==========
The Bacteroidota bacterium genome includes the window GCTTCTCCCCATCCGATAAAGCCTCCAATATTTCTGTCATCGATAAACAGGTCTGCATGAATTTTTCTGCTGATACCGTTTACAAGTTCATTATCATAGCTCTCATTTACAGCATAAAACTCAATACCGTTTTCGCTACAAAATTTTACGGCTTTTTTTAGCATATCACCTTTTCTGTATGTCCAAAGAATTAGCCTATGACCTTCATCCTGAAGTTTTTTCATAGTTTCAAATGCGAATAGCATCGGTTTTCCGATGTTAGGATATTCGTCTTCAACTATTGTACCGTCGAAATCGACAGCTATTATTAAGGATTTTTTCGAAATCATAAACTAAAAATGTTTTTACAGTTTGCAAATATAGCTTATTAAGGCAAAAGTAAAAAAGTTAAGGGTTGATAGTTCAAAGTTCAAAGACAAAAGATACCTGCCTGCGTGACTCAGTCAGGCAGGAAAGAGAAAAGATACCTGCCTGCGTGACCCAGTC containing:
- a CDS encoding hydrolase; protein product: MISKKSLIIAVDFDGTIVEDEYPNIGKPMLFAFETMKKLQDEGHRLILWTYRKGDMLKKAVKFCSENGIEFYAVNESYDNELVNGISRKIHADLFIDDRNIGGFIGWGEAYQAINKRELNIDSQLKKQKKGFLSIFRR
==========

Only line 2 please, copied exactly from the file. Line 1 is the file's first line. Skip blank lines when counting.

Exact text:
- a CDS encoding hydrolase; protein product: MISKKSLIIAVDFDGTIVEDEYPNIGKPMLFAFETMKKLQDEGHRLILWTYRKGDMLKKAVKFCSENGIEFYAVNESYDNELVNGISRKIHADLFIDDRNIGGFIGWGEAYQAINKRELNIDSQLKKQKKGFLSIFRR